Once upon a time I went to a show and it was called Scraps. It was written by Anthony Whitaker and directed by Jamal Howard. It is an imaginative sequel to The Patchwork Girl of Oz by L. Frank Baum. It is about a living rag doll named Scraps (Brittney Brown) who lived in Oz and did the same thing every day until she got swept away by a kite when she was hanging out with her friend the Tin Man (Vic Kuligoski). And when she dropped down she fell into the house of her creators, Dr. Pipt (Jeffrey Hoge) and his wife Margolotte (Kelsey Shipley), only to find that Dr. Pipt was gone and Margolotte decided that she wanted to turn into a statue again. So Scraps seeks the help of Queen Ozma (JD Caudill), Dorothy (Charlie Irving), and Jack Pumpkinhead (Kelly Combs), and while she is there she meets a Prince (Kuligoski) who is amused by her and wants to take her back to his land. On her visit she meets the Prince's sister, Princess Langwidere (Combs), who lets her try on some of her spare heads, and Scraps feels so beautiful she decides to take it and go on an adventure as this new beautiful person. It is about self-discovery, what it means to be beautiful, and adventure. I think this is an intriguing show with a good moral and it was fun to see the connections to the other Oz stories.
Scraps is a very complex character, which I was not necessarily expecting. At the beginning of the show, it seems like she has one level. But as the show progresses and you see what she struggling with inside; you see that she has been pretending to be content with the way she looks and the way people treat her for a very long time. It was really moving to see her struggle with something I struggle with a lot and many other people do as well. A story that is familiar from childhood but is turned into a piece for adults is a really good format to get such an important point about standing up for yourself across. I feel like it is easier to learn in contexts that are familiar.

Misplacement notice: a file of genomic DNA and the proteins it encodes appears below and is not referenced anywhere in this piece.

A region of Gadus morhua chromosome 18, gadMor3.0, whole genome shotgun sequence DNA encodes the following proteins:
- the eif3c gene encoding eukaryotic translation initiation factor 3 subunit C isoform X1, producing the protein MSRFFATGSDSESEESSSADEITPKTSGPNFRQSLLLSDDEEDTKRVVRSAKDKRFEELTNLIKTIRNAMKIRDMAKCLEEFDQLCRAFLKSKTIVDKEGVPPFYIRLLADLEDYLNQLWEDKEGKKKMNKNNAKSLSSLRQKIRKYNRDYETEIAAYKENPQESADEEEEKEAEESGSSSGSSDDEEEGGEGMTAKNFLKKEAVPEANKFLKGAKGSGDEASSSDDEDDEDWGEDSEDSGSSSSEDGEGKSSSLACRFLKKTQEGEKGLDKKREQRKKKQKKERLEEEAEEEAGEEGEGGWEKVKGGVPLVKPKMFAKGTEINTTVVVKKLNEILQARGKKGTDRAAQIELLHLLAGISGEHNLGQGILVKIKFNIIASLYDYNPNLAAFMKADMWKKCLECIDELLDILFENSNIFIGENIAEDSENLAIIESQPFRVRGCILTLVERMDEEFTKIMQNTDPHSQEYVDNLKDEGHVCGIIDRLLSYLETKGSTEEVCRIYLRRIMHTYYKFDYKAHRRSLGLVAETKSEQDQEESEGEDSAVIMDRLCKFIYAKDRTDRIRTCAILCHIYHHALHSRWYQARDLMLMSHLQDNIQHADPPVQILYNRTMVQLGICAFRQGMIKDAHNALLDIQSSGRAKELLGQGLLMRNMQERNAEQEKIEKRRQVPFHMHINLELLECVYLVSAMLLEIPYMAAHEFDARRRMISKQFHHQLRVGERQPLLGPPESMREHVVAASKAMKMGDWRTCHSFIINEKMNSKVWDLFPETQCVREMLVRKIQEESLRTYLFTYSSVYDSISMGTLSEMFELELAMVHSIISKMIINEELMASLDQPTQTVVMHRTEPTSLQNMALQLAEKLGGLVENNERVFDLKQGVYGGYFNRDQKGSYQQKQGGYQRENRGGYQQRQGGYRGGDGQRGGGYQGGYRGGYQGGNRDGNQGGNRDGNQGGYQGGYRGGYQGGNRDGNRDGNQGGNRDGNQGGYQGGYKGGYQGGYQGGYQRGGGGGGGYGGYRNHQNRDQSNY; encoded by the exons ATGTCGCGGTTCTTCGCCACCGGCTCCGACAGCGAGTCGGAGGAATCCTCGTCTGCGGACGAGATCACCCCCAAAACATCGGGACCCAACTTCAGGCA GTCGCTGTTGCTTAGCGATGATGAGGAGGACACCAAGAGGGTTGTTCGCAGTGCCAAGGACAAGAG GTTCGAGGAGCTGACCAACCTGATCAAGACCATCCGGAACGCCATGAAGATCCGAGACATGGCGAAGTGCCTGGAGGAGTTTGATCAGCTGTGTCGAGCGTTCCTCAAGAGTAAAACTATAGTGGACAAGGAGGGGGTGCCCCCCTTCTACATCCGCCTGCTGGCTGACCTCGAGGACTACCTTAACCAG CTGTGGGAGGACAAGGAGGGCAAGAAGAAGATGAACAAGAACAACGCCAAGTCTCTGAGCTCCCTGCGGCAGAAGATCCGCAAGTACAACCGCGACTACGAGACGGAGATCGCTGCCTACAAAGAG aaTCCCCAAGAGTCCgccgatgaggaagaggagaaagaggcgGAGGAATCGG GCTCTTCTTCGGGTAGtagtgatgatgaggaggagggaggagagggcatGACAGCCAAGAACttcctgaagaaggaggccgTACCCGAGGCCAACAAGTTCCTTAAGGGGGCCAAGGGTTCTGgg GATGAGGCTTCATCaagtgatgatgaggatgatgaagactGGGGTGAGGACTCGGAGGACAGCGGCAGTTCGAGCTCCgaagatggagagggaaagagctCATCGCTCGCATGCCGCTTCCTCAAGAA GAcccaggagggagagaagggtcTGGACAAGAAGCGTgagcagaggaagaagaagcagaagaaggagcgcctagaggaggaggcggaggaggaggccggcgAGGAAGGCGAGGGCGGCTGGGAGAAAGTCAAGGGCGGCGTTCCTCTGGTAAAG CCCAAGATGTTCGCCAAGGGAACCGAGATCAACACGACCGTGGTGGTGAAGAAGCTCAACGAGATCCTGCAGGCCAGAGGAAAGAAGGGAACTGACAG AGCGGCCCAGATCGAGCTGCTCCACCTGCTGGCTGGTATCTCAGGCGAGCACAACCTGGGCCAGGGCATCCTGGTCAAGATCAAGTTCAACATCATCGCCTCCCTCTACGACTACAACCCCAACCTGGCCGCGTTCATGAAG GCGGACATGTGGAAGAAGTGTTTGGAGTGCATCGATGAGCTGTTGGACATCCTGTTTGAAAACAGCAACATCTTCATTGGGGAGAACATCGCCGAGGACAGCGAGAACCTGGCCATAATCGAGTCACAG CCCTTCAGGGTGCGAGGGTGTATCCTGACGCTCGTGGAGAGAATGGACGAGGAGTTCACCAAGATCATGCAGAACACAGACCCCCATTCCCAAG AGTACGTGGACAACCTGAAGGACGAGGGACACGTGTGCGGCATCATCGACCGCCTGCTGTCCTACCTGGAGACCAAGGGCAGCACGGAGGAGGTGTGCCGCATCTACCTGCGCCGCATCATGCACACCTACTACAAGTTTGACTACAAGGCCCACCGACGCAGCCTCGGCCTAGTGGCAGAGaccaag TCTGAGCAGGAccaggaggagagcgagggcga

I really loved Dorothy and Ozma's relationship. They were so adorable together and I loved how open and loving they were with each other and how they didn't need a label for their relationship. That is weird for Oz, because Oz is a land of labels. Literally everyone's name is exactly what they seem to be: the Wicked Witch, the Cowardly Lion, the Emerald City. But the labels are not always right: the Cowardly Lion isn't really Cowardly and the Emerald City (in the book) is not really emerald. (But the Wicked Witch is pretty wicked.) All that matters is Dorothy and Ozma's connection with each other, and that is not really anyone else's business. Dorothy doesn't like the spotlight and is a very private person. Ozma says about themselves that they are neither a boy or a girl and live in between, which is again not putting a label on yourself. In the original story Ozma being a boy was just magic and done to hide Princess Ozma, but here it is exploring the ideas of being gender non-binary and how this character that most of us know from the stories was dealing with issues people deal with in the real world.
People who would like this show are people who like charismatic rag dolls, an effective moral, and unlabeled Oz. I think people should go see this show. It is an interesting and fun experience. I liked it!
Photos: Paul Clark